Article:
I’ve realised, a bit late in the day, that my random jottings are becoming perfect spam fodder. I should really run it through a spam filter one day to see how much gook I di gobble. But enough of that seriousness. On to verbiage.
A propos of nothing, I decided to write down everything I thought worthy of a story en route to my first appointment of the day. Here’s the list:
- Schoolgirl on the tube reading her neighbour’s Metro over the top of her library book. There were a number of ways this could have gone – perhaps she recognised a friend in a photo, or maybe she dreams of being an actress. Not much to work on, but it was really the repetition of the look, like an addiction, that made it interesting.
- I saluted a single magpie hopping on a garden wall as I walked past it, and in doing so saw a pair of ballet shoes discarded neatly in the front garden. You want niche? How about ballerina cat-burglars? Or better still, ballerina cats. Or perhaps mice living in the ballet shoes – kind of one-up-mouseship among the mice population.
- A man was reading Sharpe’s Drift on the tube. So far, so humdrum. And how! Anyhoo. I was somewhat surprised to discover when his phone went that he was actually Polish (the very idea of an English person speaking Polish never crossed my mind, which is another story in itself). Which leads me to wonder what on earth this man makes of Sean Bean. And why the bally hell is he not reading Harry Potter? Did he not read the code when he entered the country? You may not be able to pronounce ‘sugar’, but you know what side your Hogwarts’ buttered on. Or something. Anyway, weak, relies on crude stereotypes, plus culture clash is best served over ice. Diamonds, to be precise.
- Much more promising – the homeless man on Hungerford bridge (irony, thy name is a cup of tea) mewling softly into a harmonica as his two dogs slept doggedly by his side. In that they were big and fluffy and dog-like, and their bellies puffed as he huffed. His hands were covered in tattoos, which on first glance read ‘Jade’ and ‘Goody’, but on closer inspection were just the usual not-so-cryptic ‘fuck you’s to friends, family, god and the state. I felt bad about not giving him any money, but if he’s not going to have performing dogs, I don’t want to know. God knows I’m a sucker for anti-capitalist ventriloquism starring golden retrievers. To be honest, and serious for a moment, it seemed vaguely pointless to give him anything. He seemed beaten, even in his begging/busking. Sigh.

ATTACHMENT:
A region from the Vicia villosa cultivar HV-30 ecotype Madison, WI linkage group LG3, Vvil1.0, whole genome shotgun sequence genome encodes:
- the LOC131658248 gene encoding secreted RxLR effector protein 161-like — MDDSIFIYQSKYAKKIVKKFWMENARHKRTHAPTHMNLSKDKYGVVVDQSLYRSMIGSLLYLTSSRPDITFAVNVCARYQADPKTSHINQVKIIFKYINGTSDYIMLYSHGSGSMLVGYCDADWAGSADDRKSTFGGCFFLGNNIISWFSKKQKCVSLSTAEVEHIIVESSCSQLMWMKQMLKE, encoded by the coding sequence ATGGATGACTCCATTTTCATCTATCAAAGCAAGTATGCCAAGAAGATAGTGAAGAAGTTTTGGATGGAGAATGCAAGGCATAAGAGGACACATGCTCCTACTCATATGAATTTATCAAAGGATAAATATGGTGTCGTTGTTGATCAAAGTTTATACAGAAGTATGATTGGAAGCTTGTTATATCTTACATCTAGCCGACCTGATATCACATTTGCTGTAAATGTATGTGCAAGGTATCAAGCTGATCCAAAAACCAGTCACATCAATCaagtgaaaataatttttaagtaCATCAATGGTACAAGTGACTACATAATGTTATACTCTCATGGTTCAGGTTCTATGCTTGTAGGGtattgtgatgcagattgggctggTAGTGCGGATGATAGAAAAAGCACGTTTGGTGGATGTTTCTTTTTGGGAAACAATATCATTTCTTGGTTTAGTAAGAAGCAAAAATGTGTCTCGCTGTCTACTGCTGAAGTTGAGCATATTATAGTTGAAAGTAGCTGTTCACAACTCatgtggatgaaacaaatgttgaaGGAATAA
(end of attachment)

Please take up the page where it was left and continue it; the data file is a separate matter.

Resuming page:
- Further along Hungerford bridge you pass by some supporting columns going into Charing Cross. The supports of these are covered in spikes, presumably to keep people from jumping on to them, and you know, having a party or something. It seemed a perfect perch for a human-gull nest. Which leads on to human gulls. Like harmonica man. Or that Gibson book where they all live in the supports of a bridge, if memory serves.
- On the South Bank there was a solitary workman breaking up the paving slabs. I’m always fascinated by men in yellow bibs who work on their own. It takes someone unusually bloody minded to do that. Or perhaps he had a vendetta against the National Film Theatre and was tunnelling his way in. You know. Slowly.
- And finally, the man set apart from his peers, juggling a coffee and salmon-encrusted bagel, looking hot and uncomfortable despite being one of the few men not in a shirt and tie. Waiting for an event to start that I didn’t really belong at. But that story is far too easy to tell.
So – there you have it, the insides of a story-teller’s head. The constant extrapolation of events, filling in backstory, weighing up the sheer unlikeliness of things. What works, what doesn’t. What’s believable, and then a sanity check of what’s believable by others. Like my response to the arrival of concrete blocks in front of various public buildings – surely this is a fantastic opportunity for public art or corporate sponsorship or similar.
Anyhoo. Not up to my usual standard. But sometimes you need to let the drain clear. Oh, and someone trumped me tonight – describing something as not ‘rocket salad’. Slightly spoiled by possibly being pre-meditated. Otherwise, comparable to ‘it’s all gone fruit dougal’ for describing my outlook on life. Little bit of philosophy there. I won’t let it spoil my dinner.